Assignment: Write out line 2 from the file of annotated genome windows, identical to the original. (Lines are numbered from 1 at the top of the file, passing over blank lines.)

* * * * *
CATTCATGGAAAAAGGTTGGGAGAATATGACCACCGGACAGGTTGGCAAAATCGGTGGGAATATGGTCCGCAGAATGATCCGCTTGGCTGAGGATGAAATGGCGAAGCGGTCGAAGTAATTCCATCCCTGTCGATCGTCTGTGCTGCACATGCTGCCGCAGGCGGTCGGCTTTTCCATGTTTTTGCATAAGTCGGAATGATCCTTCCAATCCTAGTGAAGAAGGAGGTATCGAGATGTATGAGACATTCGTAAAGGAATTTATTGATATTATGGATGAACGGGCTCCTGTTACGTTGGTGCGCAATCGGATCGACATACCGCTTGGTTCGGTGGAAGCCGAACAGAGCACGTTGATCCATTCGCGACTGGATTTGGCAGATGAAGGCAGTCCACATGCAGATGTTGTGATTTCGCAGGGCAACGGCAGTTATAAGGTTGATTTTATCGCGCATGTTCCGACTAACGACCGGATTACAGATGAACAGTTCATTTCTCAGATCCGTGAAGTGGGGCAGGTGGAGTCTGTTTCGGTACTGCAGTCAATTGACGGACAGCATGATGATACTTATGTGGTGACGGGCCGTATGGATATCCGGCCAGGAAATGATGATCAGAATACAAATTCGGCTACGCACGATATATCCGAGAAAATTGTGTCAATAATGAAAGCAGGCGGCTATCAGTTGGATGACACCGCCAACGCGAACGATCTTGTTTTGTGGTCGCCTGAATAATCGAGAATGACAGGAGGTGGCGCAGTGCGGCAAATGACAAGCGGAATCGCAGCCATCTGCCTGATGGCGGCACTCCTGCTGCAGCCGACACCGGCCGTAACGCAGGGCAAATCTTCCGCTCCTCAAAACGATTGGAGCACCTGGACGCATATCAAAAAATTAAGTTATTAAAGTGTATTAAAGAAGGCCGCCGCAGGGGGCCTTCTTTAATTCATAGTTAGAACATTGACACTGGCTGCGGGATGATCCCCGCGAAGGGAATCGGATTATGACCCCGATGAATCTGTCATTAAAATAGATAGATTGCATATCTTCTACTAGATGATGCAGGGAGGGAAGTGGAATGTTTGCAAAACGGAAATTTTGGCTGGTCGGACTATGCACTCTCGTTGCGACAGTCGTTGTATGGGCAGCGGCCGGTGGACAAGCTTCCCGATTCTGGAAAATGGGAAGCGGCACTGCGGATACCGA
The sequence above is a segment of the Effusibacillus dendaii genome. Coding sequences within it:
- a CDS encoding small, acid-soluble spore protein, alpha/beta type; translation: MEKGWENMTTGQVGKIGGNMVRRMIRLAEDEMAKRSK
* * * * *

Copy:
The sequence above is a segment of the Effusibacillus dendaii genome. Coding sequences within it: